I looked at soloschools.com/index.cfm?even... and it looks like there are a couple being offered in NY in the next few months. There is also the option of going to their campus in Conway, NH for two weeks for the course. Conway is right in the middle of the White mountains and surrounded by great hiking, climbing, and skiing. A WFR course on the SOLO campus costs $895 with meals and lodging. Courses offered elsewhere are priced by the host of the course but are generally between $700 and $900.

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By Alpinisto
From Connecticut
Nov 27, 2012
^^^This.

Another SOLO WEMT here. I already had my "street" EMT license, so I only went to SOLO for the one-week wilderness module, but I was very impressed with their program*. Staying on the SOLO campus is fun, and if you like the ADK's, I'm sure you'll like the Whites as well. I hike and climb in both places and have a hard time deciding which I like better.

I concur with David's points above. WFR is typically a 10-day course -- I've never seen them offered only on weekends. And if you're going to be spending a fair amount of time in the backcountry, I'd go for the more-intensive WFR over the WFA. WFA is better than nothing, but I think the benefits of the WFR cert more than outweigh it's higher cost.

(*WMI/NOLS and WMA courses may be just as good, I just have no personal experience with them.)

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By AThomas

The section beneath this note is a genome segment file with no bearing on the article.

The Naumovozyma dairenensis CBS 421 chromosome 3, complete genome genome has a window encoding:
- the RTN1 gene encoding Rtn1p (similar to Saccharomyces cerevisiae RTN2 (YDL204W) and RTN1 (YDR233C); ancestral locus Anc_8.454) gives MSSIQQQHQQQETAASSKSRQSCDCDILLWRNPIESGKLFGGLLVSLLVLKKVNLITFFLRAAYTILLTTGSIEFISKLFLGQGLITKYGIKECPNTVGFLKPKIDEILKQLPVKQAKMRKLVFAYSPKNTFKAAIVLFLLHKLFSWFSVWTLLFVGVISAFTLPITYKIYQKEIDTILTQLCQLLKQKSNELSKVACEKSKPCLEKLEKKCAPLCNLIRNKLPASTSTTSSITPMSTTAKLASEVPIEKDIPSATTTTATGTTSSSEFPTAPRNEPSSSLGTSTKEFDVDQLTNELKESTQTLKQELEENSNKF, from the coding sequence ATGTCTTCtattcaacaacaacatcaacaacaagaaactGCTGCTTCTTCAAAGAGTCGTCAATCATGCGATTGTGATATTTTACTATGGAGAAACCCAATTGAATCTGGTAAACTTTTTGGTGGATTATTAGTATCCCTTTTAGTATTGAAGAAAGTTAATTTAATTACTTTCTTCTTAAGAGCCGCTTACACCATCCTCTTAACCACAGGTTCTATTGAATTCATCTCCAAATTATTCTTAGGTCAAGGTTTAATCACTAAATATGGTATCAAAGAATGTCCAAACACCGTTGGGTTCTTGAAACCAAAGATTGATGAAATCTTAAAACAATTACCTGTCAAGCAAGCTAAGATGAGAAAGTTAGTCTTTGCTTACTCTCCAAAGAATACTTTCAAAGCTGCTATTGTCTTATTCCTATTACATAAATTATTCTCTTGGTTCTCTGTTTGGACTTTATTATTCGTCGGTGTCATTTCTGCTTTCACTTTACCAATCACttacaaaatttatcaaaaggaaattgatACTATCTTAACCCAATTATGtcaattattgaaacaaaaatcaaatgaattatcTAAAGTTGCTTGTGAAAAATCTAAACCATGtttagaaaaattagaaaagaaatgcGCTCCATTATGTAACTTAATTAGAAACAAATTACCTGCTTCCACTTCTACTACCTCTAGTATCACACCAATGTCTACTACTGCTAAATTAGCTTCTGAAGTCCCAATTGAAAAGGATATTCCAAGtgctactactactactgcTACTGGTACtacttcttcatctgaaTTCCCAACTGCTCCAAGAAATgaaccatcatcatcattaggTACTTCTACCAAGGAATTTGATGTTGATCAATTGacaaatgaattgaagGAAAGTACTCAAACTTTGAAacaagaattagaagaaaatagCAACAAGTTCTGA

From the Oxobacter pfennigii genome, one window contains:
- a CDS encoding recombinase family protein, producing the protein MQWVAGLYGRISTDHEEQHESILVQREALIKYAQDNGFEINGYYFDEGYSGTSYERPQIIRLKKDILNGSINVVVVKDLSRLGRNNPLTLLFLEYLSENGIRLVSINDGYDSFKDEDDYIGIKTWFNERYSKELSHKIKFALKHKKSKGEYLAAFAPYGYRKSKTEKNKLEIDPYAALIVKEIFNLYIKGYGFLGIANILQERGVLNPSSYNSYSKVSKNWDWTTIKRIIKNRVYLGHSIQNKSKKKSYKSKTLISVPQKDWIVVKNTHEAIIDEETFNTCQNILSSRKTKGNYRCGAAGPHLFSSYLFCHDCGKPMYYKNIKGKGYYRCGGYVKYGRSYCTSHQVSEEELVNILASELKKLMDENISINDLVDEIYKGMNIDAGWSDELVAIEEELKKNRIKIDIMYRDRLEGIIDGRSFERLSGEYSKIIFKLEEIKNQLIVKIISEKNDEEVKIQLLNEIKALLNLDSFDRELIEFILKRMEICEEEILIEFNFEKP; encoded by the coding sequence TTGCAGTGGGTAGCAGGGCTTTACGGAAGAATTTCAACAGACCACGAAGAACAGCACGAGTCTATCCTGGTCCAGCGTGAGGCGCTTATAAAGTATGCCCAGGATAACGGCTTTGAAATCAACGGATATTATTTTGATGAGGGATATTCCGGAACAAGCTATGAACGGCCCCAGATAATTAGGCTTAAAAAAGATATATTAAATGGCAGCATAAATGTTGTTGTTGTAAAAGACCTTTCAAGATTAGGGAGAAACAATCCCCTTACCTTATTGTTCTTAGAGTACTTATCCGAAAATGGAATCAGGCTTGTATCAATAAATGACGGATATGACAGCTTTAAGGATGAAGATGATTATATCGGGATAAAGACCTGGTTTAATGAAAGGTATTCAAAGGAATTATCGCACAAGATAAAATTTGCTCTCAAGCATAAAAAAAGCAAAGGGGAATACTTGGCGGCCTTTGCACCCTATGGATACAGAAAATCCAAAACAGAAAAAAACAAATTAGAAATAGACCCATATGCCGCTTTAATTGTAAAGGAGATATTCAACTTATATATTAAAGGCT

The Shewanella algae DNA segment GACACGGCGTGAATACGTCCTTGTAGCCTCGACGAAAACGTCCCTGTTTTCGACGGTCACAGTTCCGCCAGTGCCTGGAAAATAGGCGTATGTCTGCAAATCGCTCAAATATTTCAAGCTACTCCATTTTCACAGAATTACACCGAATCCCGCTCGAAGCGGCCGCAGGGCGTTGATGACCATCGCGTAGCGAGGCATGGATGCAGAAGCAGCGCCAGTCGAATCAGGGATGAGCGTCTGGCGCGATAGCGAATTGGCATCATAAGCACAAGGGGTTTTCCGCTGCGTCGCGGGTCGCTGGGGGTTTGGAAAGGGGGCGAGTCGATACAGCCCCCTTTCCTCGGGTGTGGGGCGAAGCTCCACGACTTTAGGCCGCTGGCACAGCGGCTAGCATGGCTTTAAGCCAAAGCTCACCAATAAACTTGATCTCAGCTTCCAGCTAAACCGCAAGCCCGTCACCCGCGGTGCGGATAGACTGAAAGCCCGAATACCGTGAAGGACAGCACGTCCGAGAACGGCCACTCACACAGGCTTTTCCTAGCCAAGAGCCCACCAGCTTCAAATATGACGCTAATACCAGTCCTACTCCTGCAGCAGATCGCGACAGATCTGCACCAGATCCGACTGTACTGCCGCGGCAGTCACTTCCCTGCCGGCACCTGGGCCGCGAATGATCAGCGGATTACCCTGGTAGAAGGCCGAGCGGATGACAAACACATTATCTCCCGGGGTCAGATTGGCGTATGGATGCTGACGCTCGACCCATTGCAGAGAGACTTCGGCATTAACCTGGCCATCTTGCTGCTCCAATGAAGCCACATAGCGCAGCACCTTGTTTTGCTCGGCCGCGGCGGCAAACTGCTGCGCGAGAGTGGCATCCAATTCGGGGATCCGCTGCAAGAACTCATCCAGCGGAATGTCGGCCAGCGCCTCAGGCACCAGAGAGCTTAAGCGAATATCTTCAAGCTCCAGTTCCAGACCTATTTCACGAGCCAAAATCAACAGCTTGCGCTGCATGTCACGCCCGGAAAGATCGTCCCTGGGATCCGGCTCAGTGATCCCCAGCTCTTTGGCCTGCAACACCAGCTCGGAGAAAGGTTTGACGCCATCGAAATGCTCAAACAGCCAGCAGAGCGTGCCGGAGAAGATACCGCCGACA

Nov 27, 2012
Check the WMA site. There's a WFR in NY at the end of December and mid January. Both a couple hours from Albany.

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By tradjunkie
Nov 27, 2012
I imagine I am one of the few people who has taken courses with both SOLO and WMA, I thought I'd chime in with a few endorsements of points previously made, some pushbacks of others, and some new points.

1) WMA and SOLO are both fairly active in the East. WMA is NOT only active in the West Coast. In fact, their HQ is in Maine.
2) Both offer good programs and one of your key constraints will be finding a course time and location that works for you. See what works before you worry about picking a provider. One option (not ideal) is to find a WAFA course and a WAFA-WFR bridge course, and take them in order.
3) That being said, I would pick WMA over SOLO given my experience. If others have experience with both, they might disagree. The course instructors probably matter more than the organization, anyway, so don't get hung up on it.
4) WFR will absolutely give you more practical skills. You said you wanted to take a WFR. I don't know why anyone is suggesting a WFA.
5) Most courses are for wilderness professionals, who tend to have more clients on weekends. So most courses will be on weekdays. Again, find the course logistics that work for you.
6) First-time WFR students often find the courseload intense, especially at WMA. Some courses pack the curriculum into 5 days, which leads to lots of late nights and stressed-out students. If that's a concern for you, 8 days or longer might work better. Either way, do the pre-reading.

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By Medic741
From Pittsford, New York
Nov 27, 2012
When I was a bum at Frey
If you have the time +1 for getting your wemt through solo. Wfr gives you a very very narrow perspective on medicine where the wemt will give you the knowledge you need to make decisions in the backcountry.

If you have the time to do this find a volunteer ambulance or fire company. Join and ask if they will pay for you to get this cert. many corps WILL pay for this. Just sayin this is an option to consider. Then of course you'll have to volunteer some time but might not be a bad trade. Just a thought.

FYI did the 5 day wfr and honestly thought it was a total joke.

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By AThomas
Nov 29, 2012
Medic741 wrote:
FYI did the 5 day wfr and honestly thought it was a total joke.

A joke because you're an EMT or because of the 5-day format? What about us uninitiated?

FLAG